Shopping for Upholstery Fabric

When deciding if you are going to re-upholster a piece of furniture, fabric is a big consideration.   And although I just love fabric shopping, the racks of fabric samples can be daunting especially if you don’t know what you need.  There are few things to consider when you are looking for upholstery fabric.  One the the most important things to do is to figure out how much fabric you need to buy, because that will be a big factor in the total cost.  Most fabrics come in 54″ widths and are purchased by the yard or by the meter.  Some upholstery fabrics are “double wide” (108″), giving you double the fabric per yard, but there is ususally less selection of double wide fabrics to choose from.  Here is a yardage chart that can be used to estimate how much you will need for certain piece of furniture.  They are just estimates but it is a good guideline to use.  That being said, it is always a good idea to talk to your upholsterer once you have the choices narrowed down to a few fabrics, just to confirm how much you will need.

If you are reupholstering a couch and it has a pattern you definately want to look at at using railroaded fabric.  Railroaded means the pattern goes side to side of the roll instead of up the roll.  In order to be able to use one piece of fabric across the back of a sofa or couch (without having a visbile sewing line), you would have to use railroaded fabric.  Here is a little picture demonstrating the difference.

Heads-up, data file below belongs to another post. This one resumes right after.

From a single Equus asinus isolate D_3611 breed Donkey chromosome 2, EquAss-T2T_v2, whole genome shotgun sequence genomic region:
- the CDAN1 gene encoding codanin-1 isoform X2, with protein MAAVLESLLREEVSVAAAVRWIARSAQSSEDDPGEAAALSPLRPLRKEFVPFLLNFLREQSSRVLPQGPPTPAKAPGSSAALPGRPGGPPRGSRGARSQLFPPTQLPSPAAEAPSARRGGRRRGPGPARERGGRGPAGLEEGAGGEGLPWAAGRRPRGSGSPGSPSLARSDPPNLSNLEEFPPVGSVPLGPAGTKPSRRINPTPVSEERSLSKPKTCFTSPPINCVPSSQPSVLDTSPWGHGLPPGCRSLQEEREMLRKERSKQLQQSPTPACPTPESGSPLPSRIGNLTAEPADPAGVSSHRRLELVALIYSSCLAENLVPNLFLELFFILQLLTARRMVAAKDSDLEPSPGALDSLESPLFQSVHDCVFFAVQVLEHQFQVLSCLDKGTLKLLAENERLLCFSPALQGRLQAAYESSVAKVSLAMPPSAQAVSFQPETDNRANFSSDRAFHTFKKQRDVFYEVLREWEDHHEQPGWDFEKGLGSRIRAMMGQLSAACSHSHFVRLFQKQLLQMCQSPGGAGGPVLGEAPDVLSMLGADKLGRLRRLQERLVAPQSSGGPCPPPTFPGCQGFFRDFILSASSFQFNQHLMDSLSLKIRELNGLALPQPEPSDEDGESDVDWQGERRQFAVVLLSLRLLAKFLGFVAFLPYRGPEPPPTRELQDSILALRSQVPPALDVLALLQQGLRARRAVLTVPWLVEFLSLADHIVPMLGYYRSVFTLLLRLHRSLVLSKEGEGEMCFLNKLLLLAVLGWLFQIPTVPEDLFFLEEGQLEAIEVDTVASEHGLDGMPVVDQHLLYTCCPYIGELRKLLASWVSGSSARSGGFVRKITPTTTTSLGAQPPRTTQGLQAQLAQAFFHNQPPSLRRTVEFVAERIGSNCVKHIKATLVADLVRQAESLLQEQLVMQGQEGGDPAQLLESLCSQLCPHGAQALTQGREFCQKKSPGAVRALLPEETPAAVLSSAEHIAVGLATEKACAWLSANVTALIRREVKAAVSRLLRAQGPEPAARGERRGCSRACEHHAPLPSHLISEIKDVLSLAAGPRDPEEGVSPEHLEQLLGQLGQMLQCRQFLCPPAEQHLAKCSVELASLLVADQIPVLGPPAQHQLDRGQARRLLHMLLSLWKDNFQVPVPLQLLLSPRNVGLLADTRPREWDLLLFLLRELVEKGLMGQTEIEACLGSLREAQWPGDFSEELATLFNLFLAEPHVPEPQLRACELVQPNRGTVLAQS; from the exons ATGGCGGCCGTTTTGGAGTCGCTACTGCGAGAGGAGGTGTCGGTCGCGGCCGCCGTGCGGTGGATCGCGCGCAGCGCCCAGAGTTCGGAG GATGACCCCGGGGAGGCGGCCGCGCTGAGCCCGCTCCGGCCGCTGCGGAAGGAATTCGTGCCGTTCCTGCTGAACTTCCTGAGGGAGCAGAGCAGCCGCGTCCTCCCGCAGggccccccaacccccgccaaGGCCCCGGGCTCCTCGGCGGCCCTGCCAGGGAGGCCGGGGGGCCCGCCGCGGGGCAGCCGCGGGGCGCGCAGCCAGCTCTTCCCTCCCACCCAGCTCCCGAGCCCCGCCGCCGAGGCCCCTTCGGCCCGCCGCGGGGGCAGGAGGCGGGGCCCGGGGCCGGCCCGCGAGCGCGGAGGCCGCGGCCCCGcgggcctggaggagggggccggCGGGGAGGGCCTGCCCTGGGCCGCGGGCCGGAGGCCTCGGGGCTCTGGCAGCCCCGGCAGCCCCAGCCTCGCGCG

Another factor to consider is wearbility/durability.  Fabrics with a high thread count (#of threads per sq inch) tend to be thicker and more durable.  Or choose a fabric with 20,000 rub count or higher.  Good fabric stores will have a section of upholstery weight fabrics or have staff that will be able to tell if it can be used for the piece you have in mind. 

Happy Shopping!


  1. this is an amazing little tidbit of info! Thanks for sharing


  1. […] The size: if you have a large piece that needs a lot of fabric you are going to spend more on both fabric and labour. You can find information on shopping for upholstery fabric from a previous post here. […]

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